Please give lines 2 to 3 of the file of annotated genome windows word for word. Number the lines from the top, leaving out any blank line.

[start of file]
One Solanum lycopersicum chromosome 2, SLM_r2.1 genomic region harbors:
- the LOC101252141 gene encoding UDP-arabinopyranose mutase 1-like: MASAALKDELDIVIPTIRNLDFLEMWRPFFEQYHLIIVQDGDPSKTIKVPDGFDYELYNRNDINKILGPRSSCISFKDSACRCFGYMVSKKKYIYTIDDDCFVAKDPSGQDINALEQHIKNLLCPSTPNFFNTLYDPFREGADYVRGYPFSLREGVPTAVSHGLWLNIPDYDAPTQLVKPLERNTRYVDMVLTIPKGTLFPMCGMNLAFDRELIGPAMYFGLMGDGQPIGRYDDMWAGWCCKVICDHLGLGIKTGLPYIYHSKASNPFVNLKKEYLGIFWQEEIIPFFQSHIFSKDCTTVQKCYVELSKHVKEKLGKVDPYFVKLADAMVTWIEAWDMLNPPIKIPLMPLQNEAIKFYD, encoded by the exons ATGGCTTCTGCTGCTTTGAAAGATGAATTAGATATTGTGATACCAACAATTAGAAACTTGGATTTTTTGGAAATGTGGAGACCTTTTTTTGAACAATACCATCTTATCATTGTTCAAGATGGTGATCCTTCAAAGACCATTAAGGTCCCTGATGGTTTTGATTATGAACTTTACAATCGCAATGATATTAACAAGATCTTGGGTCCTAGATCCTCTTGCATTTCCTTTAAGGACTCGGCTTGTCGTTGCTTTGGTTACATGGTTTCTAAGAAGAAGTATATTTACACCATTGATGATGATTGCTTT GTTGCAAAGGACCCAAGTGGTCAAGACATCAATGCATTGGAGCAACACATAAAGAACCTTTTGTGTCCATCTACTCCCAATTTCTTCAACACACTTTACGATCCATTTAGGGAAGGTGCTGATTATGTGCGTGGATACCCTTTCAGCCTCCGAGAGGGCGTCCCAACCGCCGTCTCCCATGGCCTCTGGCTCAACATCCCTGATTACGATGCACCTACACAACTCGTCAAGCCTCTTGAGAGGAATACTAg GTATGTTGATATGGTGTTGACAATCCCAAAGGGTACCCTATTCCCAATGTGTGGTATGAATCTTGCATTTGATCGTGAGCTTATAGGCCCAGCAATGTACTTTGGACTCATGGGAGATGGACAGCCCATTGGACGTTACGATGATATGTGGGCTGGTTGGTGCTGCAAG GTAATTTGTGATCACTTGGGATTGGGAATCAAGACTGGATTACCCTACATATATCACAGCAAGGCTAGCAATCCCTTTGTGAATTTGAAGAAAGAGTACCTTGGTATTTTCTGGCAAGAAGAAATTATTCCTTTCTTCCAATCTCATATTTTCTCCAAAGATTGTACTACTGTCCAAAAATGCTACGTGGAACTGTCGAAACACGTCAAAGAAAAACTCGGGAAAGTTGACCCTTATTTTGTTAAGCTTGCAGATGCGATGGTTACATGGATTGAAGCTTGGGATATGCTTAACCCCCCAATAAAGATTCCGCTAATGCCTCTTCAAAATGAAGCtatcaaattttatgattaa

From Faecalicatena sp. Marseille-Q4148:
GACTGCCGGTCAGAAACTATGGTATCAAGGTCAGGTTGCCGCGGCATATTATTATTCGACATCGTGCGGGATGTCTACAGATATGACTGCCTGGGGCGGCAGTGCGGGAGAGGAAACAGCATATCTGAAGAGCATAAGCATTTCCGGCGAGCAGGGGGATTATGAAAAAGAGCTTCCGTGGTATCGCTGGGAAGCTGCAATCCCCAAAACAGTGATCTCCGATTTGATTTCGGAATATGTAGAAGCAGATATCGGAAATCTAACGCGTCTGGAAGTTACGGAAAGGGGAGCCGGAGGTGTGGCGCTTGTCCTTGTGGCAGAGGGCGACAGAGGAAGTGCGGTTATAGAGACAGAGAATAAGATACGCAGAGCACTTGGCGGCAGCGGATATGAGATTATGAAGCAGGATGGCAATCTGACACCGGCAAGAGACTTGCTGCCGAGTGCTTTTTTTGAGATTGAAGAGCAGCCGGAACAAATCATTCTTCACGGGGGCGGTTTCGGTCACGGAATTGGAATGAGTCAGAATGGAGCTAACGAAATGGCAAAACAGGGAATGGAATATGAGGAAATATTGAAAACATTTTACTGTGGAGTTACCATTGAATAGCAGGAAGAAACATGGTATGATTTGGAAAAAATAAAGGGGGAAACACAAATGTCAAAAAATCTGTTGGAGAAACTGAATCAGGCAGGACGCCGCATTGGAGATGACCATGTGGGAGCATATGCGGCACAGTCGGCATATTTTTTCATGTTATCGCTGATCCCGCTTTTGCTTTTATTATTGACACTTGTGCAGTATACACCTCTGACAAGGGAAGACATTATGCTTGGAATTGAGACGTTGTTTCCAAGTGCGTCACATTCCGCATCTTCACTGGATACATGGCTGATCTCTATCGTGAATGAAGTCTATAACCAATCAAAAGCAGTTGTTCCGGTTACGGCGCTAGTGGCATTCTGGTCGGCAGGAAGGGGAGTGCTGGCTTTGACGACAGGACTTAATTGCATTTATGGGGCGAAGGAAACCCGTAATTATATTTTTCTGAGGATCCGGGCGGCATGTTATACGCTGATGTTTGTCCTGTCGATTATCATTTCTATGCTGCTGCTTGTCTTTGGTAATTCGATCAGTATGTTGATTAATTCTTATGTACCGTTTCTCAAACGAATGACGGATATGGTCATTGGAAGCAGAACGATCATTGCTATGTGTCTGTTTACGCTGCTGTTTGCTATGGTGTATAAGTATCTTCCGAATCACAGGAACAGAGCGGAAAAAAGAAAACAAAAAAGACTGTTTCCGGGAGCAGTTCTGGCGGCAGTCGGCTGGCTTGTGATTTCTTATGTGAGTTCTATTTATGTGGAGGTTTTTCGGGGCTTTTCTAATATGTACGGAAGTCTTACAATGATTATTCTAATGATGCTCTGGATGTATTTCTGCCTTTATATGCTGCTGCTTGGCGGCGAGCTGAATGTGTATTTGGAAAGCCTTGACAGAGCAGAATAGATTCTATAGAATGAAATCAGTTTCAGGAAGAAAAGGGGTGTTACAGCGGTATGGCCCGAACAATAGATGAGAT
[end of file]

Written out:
- the LOC101252141 gene encoding UDP-arabinopyranose mutase 1-like: MASAALKDELDIVIPTIRNLDFLEMWRPFFEQYHLIIVQDGDPSKTIKVPDGFDYELYNRNDINKILGPRSSCISFKDSACRCFGYMVSKKKYIYTIDDDCFVAKDPSGQDINALEQHIKNLLCPSTPNFFNTLYDPFREGADYVRGYPFSLREGVPTAVSHGLWLNIPDYDAPTQLVKPLERNTRYVDMVLTIPKGTLFPMCGMNLAFDRELIGPAMYFGLMGDGQPIGRYDDMWAGWCCKVICDHLGLGIKTGLPYIYHSKASNPFVNLKKEYLGIFWQEEIIPFFQSHIFSKDCTTVQKCYVELSKHVKEKLGKVDPYFVKLADAMVTWIEAWDMLNPPIKIPLMPLQNEAIKFYD, encoded by the exons ATGGCTTCTGCTGCTTTGAAAGATGAATTAGATATTGTGATACCAACAATTAGAAACTTGGATTTTTTGGAAATGTGGAGACCTTTTTTTGAACAATACCATCTTATCATTGTTCAAGATGGTGATCCTTCAAAGACCATTAAGGTCCCTGATGGTTTTGATTATGAACTTTACAATCGCAATGATATTAACAAGATCTTGGGTCCTAGATCCTCTTGCATTTCCTTTAAGGACTCGGCTTGTCGTTGCTTTGGTTACATGGTTTCTAAGAAGAAGTATATTTACACCATTGATGATGATTGCTTT GTTGCAAAGGACCCAAGTGGTCAAGACATCAATGCATTGGAGCAACACATAAAGAACCTTTTGTGTCCATCTACTCCCAATTTCTTCAACACACTTTACGATCCATTTAGGGAAGGTGCTGATTATGTGCGTGGATACCCTTTCAGCCTCCGAGAGGGCGTCCCAACCGCCGTCTCCCATGGCCTCTGGCTCAACATCCCTGATTACGATGCACCTACACAACTCGTCAAGCCTCTTGAGAGGAATACTAg GTATGTTGATATGGTGTTGACAATCCCAAAGGGTACCCTATTCCCAATGTGTGGTATGAATCTTGCATTTGATCGTGAGCTTATAGGCCCAGCAATGTACTTTGGACTCATGGGAGATGGACAGCCCATTGGACGTTACGATGATATGTGGGCTGGTTGGTGCTGCAAG GTAATTTGTGATCACTTGGGATTGGGAATCAAGACTGGATTACCCTACATATATCACAGCAAGGCTAGCAATCCCTTTGTGAATTTGAAGAAAGAGTACCTTGGTATTTTCTGGCAAGAAGAAATTATTCCTTTCTTCCAATCTCATATTTTCTCCAAAGATTGTACTACTGTCCAAAAATGCTACGTGGAACTGTCGAAACACGTCAAAGAAAAACTCGGGAAAGTTGACCCTTATTTTGTTAAGCTTGCAGATGCGATGGTTACATGGATTGAAGCTTGGGATATGCTTAACCCCCCAATAAAGATTCCGCTAATGCCTCTTCAAAATGAAGCtatcaaattttatgattaa

From Faecalicatena sp. Marseille-Q4148: